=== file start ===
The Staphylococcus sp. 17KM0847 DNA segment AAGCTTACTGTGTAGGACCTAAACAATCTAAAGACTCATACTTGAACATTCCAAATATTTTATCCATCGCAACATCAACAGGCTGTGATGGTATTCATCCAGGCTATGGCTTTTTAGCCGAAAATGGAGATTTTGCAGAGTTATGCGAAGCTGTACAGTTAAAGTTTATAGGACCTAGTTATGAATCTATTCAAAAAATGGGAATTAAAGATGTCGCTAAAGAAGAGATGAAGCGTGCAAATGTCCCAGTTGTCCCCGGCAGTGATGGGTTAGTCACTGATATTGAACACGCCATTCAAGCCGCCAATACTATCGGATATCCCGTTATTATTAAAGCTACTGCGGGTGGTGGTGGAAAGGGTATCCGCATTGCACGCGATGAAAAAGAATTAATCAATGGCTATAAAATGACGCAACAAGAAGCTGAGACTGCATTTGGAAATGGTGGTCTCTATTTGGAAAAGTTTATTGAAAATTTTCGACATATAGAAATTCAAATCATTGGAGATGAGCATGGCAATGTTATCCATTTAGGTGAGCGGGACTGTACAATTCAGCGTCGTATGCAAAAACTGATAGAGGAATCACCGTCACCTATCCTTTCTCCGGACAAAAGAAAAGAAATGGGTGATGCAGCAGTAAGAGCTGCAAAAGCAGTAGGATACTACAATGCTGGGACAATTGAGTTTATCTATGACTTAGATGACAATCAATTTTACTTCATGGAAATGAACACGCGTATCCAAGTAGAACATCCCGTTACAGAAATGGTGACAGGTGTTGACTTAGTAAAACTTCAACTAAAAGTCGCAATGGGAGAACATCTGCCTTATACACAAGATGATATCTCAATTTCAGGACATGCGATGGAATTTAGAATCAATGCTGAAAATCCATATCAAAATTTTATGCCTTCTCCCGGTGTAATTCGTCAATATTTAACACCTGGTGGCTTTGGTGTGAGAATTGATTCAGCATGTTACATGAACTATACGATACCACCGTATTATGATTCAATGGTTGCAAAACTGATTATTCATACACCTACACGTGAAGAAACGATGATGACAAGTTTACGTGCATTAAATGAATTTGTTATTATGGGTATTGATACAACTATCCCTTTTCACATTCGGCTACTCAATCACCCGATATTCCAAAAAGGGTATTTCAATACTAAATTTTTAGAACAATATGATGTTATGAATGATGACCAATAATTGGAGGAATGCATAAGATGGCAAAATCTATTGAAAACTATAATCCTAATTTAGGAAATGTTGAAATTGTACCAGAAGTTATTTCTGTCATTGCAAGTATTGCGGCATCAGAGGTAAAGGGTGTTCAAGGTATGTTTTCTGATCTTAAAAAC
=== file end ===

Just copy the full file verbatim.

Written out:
The Staphylococcus sp. 17KM0847 DNA segment AAGCTTACTGTGTAGGACCTAAACAATCTAAAGACTCATACTTGAACATTCCAAATATTTTATCCATCGCAACATCAACAGGCTGTGATGGTATTCATCCAGGCTATGGCTTTTTAGCCGAAAATGGAGATTTTGCAGAGTTATGCGAAGCTGTACAGTTAAAGTTTATAGGACCTAGTTATGAATCTATTCAAAAAATGGGAATTAAAGATGTCGCTAAAGAAGAGATGAAGCGTGCAAATGTCCCAGTTGTCCCCGGCAGTGATGGGTTAGTCACTGATATTGAACACGCCATTCAAGCCGCCAATACTATCGGATATCCCGTTATTATTAAAGCTACTGCGGGTGGTGGTGGAAAGGGTATCCGCATTGCACGCGATGAAAAAGAATTAATCAATGGCTATAAAATGACGCAACAAGAAGCTGAGACTGCATTTGGAAATGGTGGTCTCTATTTGGAAAAGTTTATTGAAAATTTTCGACATATAGAAATTCAAATCATTGGAGATGAGCATGGCAATGTTATCCATTTAGGTGAGCGGGACTGTACAATTCAGCGTCGTATGCAAAAACTGATAGAGGAATCACCGTCACCTATCCTTTCTCCGGACAAAAGAAAAGAAATGGGTGATGCAGCAGTAAGAGCTGCAAAAGCAGTAGGATACTACAATGCTGGGACAATTGAGTTTATCTATGACTTAGATGACAATCAATTTTACTTCATGGAAATGAACACGCGTATCCAAGTAGAACATCCCGTTACAGAAATGGTGACAGGTGTTGACTTAGTAAAACTTCAACTAAAAGTCGCAATGGGAGAACATCTGCCTTATACACAAGATGATATCTCAATTTCAGGACATGCGATGGAATTTAGAATCAATGCTGAAAATCCATATCAAAATTTTATGCCTTCTCCCGGTGTAATTCGTCAATATTTAACACCTGGTGGCTTTGGTGTGAGAATTGATTCAGCATGTTACATGAACTATACGATACCACCGTATTATGATTCAATGGTTGCAAAACTGATTATTCATACACCTACACGTGAAGAAACGATGATGACAAGTTTACGTGCATTAAATGAATTTGTTATTATGGGTATTGATACAACTATCCCTTTTCACATTCGGCTACTCAATCACCCGATATTCCAAAAAGGGTATTTCAATACTAAATTTTTAGAACAATATGATGTTATGAATGATGACCAATAATTGGAGGAATGCATAAGATGGCAAAATCTATTGAAAACTATAATCCTAATTTAGGAAATGTTGAAATTGTACCAGAAGTTATTTCTGTCATTGCAAGTATTGCGGCATCAGAGGTAAAGGGTGTTCAAGGTATGTTTTCTGATCTTAAAAAC